One of the many reasons I lean towards anime over alternative mediums of entertainment is its abundance of one genre: the magic genre. Typically, the magical girl genre, but there’s also the supernatural genre and shounen shows, which share common surface qualities. Super powers are incredibly common in anime, as is magic. Fate/stay Night Unlimited Blade Works, Magi, Puella Magi Madoka Magica, and D.Gray-Man are but a few good examples of magical shows in anime.
By comparison, the West sorely lacks in this department. Several times throughout the years I have searched for books, movies and so on similar to Harry Potter, and nothing comes close to what I crave. Whereas anime has been satiating that desire of mine for years now with Naruto, Soul Eater (both of which took inspiration from Harry Potter), Fate/Zero, Little Witch Academia, RWBY (though, it is from the West), even Rakudai Kishi no Cavalry, etc.
Fantasy settings in general appeal to me, but stories revolving around going to a magical school and learning more about how that world functions in conjunction with the magical system is one of my favourite fantasies there is and there needs to be more of it in the West. I cannot stress enough how desperate I am for more books, shows and movies analogous to Harry Potter, RWBY, Soul Eater and so on, to be made. I use those examples, because they’re closer to the specifics of what I’m looking for more than others among the same lines (such as Hunter x Hunter, Mob Psycho 100, My Hero Academia, Yu Yu Hakusho…).
So, I saw Fantastic Beasts & Where to Find Them, and thought I really like Scamander’s coat. After the movie, I thought it was okay. Don’t get me wrong, there were parts I loved, as well as parts I found intriguing or ideas I thought were pretty cool. Like Scamander’s magical suitcase. Oh, this concept alone is enough to reignite my enthusiasm for Harry Potter. Similar to Ramona Flower’s subspace bag, Scamander’s suitcase contains a dimension of space separate from the world outside of it. Him stepping into the suitcase, inviting Kowalski to join him (barring the part where he gets stuck), and seeing the world that dwells within side was spectacular.
Remarkably, I was quite partial to most of the fantastical beasts, and particularly fond of Pickett, the Bowtruckle (or as I refer to him as “the green celery stick”) and the Thunderbird, Frank. Pickett is adorable and actually serves a purpose in the movie (woo!). I won’t give it away, but he likes picking locks. Frank, is barely present in the movie, but when he is he is majestic and cool to look at. The yo-yo creature Scamander carries around that he uses like it’s a pet-weapon, Swooping Evil (what a name) is also pretty cool in its purpose and design. What I didn’t care for was the mischievous Niffler, the source of my annoyance in the scenes he dominates. But, I did like the winged serpent creature, who grows and shrinks to fill space.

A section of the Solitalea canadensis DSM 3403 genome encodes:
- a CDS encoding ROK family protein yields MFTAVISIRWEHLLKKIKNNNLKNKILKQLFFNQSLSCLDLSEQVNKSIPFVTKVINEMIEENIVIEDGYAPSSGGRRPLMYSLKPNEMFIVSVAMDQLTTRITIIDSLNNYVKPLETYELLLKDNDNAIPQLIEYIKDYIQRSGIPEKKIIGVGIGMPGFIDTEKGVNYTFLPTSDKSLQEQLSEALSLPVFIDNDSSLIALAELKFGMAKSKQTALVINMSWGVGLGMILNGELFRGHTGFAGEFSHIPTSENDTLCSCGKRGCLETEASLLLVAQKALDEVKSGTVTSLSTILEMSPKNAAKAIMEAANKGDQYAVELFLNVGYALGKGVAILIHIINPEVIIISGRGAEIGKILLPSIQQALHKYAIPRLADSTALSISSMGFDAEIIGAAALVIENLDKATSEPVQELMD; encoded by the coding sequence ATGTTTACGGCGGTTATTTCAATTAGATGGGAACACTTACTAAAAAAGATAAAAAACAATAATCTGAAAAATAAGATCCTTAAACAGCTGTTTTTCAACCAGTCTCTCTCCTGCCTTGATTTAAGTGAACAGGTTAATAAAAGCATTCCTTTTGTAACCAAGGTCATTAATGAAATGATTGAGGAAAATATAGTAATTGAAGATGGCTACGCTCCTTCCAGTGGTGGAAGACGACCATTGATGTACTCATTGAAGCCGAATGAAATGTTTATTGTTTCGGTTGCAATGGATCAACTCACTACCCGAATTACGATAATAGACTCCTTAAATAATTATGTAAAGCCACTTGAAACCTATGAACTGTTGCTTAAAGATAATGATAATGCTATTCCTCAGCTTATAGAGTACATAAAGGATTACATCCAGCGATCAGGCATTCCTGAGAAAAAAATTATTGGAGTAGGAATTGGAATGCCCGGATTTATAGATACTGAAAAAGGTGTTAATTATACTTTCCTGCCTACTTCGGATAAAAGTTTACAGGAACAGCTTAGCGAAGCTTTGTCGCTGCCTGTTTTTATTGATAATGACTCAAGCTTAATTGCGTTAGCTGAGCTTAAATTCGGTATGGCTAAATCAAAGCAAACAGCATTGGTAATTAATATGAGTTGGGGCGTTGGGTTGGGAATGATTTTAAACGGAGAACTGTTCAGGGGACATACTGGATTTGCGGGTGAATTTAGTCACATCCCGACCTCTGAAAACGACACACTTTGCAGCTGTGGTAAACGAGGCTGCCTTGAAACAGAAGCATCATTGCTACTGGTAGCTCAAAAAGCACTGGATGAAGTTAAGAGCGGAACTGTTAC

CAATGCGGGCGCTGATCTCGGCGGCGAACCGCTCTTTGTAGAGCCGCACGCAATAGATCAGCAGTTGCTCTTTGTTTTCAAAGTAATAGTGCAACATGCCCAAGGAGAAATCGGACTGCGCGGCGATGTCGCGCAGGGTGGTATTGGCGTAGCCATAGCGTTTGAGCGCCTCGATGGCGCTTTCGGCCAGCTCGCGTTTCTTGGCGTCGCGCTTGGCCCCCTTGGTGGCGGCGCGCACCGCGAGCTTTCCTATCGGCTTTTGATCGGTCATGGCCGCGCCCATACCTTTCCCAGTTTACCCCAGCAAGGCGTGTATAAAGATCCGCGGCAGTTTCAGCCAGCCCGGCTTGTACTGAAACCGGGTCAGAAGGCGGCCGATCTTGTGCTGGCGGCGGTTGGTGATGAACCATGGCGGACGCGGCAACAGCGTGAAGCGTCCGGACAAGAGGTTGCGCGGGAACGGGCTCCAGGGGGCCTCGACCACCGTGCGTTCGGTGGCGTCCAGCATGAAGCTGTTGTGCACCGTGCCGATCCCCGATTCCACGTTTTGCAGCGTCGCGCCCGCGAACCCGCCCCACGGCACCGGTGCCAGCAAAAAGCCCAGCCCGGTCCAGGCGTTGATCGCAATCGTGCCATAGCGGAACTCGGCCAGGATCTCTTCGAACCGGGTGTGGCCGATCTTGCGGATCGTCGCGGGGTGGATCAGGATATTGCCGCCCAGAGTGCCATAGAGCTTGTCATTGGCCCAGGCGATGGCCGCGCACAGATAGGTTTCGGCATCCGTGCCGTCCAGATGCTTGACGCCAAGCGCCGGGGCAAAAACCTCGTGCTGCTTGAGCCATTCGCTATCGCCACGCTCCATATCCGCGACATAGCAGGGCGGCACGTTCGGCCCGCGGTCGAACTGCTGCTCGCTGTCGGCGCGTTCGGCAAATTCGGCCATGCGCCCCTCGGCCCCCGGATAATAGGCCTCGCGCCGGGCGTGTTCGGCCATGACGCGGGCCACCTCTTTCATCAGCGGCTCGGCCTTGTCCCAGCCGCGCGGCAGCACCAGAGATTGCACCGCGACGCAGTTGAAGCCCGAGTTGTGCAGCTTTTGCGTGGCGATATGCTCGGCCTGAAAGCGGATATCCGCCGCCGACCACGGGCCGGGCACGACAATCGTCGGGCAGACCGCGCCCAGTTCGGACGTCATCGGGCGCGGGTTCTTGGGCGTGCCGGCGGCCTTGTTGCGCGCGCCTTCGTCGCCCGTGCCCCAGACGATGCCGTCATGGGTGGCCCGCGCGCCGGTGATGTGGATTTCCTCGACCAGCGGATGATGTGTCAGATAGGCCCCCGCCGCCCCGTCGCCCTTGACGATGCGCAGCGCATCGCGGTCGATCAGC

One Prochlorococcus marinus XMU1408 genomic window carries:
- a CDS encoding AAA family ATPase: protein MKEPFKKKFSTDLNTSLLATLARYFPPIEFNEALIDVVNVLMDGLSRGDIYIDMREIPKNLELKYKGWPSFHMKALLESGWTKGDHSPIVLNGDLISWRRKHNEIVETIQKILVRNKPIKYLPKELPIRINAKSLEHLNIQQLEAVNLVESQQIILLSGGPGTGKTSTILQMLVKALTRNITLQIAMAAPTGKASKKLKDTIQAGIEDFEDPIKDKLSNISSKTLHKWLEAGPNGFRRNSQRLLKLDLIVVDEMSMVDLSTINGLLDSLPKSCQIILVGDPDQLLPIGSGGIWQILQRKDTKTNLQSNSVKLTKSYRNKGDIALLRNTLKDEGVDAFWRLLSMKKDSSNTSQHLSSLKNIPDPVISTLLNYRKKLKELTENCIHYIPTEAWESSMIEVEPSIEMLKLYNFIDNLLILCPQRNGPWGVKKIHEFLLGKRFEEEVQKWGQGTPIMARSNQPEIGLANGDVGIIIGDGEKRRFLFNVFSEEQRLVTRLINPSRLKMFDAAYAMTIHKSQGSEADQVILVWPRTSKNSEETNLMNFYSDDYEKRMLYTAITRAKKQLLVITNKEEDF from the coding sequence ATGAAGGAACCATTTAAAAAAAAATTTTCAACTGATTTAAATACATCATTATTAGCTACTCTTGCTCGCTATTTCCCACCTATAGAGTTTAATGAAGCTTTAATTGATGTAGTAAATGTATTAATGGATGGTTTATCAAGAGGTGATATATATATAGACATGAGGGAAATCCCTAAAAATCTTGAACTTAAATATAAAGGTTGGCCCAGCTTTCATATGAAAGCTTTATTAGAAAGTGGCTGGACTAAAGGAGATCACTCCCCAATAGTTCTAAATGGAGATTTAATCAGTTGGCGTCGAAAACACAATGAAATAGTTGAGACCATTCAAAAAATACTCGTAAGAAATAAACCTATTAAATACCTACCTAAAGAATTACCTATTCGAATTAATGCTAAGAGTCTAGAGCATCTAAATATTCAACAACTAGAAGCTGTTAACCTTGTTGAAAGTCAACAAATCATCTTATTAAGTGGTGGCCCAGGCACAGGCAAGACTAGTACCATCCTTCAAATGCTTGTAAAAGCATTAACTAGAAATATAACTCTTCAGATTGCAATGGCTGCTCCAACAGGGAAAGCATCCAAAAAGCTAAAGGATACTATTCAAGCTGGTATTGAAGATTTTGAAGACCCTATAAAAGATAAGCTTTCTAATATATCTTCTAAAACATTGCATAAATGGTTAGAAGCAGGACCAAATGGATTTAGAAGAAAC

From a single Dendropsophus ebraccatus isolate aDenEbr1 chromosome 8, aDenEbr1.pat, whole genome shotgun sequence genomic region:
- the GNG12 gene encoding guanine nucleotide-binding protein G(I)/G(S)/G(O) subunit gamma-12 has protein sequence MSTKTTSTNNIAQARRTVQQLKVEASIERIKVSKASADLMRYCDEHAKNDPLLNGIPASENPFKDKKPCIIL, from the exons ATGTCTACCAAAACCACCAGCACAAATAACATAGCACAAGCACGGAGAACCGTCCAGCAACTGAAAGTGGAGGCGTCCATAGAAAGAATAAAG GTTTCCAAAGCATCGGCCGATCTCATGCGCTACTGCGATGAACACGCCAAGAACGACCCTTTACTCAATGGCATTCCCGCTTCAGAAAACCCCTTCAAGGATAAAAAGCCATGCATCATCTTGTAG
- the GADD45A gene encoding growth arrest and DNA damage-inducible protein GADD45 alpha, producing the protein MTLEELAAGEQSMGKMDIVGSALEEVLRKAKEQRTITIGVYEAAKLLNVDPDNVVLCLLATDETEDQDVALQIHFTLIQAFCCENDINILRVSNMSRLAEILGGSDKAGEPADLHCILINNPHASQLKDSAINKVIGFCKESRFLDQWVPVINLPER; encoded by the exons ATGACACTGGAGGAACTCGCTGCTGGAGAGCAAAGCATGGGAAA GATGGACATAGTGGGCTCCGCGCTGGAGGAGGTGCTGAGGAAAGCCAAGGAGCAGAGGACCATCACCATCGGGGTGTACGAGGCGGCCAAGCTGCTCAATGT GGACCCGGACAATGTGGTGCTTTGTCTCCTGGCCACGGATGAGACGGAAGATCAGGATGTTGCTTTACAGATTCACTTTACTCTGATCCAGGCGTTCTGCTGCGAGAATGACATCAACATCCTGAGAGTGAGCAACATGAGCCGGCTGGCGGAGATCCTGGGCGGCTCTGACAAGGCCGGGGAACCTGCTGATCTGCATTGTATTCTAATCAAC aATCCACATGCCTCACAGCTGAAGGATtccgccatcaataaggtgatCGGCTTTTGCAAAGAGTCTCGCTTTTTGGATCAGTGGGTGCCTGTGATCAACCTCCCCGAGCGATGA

Take this as a personal peeve of mine, but I cannot stand scenes dragging on with nothing happening. Those scenes where the characters stare at one another the camera cuts back and forth between their gaping eyes and “concerned” / “affectionate” expressions are recycled from the same scenes out of the thousands of movies that came before it. Here, it’s not so bad because the use of magic and special effects compensates for the few scenes that bothered me. Like, that “comedic” scene where Scamander has to do a mating-call dance to lure one of his escaped beasts into his suitcase. Things go awry and Kowalski buffoonery ensues, having accidentally attracted the beasts lustful attention, the scene is supposed to be played for laughs. But it’s not fun or funny. It comes off as awkward, embarrassing and tonally extraneous in what would otherwise be a satisfying movie. Once the movie moved away from those scenes I felt relieved. But I couldn’t help feel that for a nation proud in its repressed sexual attitudes, it’s surprisingly lax with the implications of beastiality in the Harry Potter world.
Back to what I found agreeable, I actually liked Kowalski and his relationship with Queenie. I thought it was endearing and pleasant to watch. One of the underlying themes, or rather points raised in the movie is the divide between wizards and muggles. From what I gather, Queenie and Kowalski’s relationship will be a start in tearing down these barriers and re-establish the laws of the wizarding world. Their relationship will probably be key in the inauguration of muggle and wizard relations, reconceptualizing the status of wizarding and muggle families. So, it’s likely they’ll have children together by the epilogue of the third movie.
Honestly, I don’t have much to say about the other characters, because they didn’t really stick out to me as anything special or disagreeable. They were just there filling space most of the time. Though, I will say it was nice to see a main character who takes huge liberty in making people understand something they don’t. Scamander’s goal to study and write a book about all his fantastical beasts is a respectable endeavour and a refreshing one, when compared to the typically regurgitated Hollywood plots and motives. Porpentina was fine, but I felt like the movie didn’t know what to do with her, and falls into the implied love interest problem, as so many movies still do. I have few qualms with love sub-plots, but only when they’re done in a fitting way. Verisimilitude is important, and how characters and their development are handled is a big part of that.
Oh, they’ve announced that there’s going to be at least two more movies. (Hesitant excitement) Um… yay?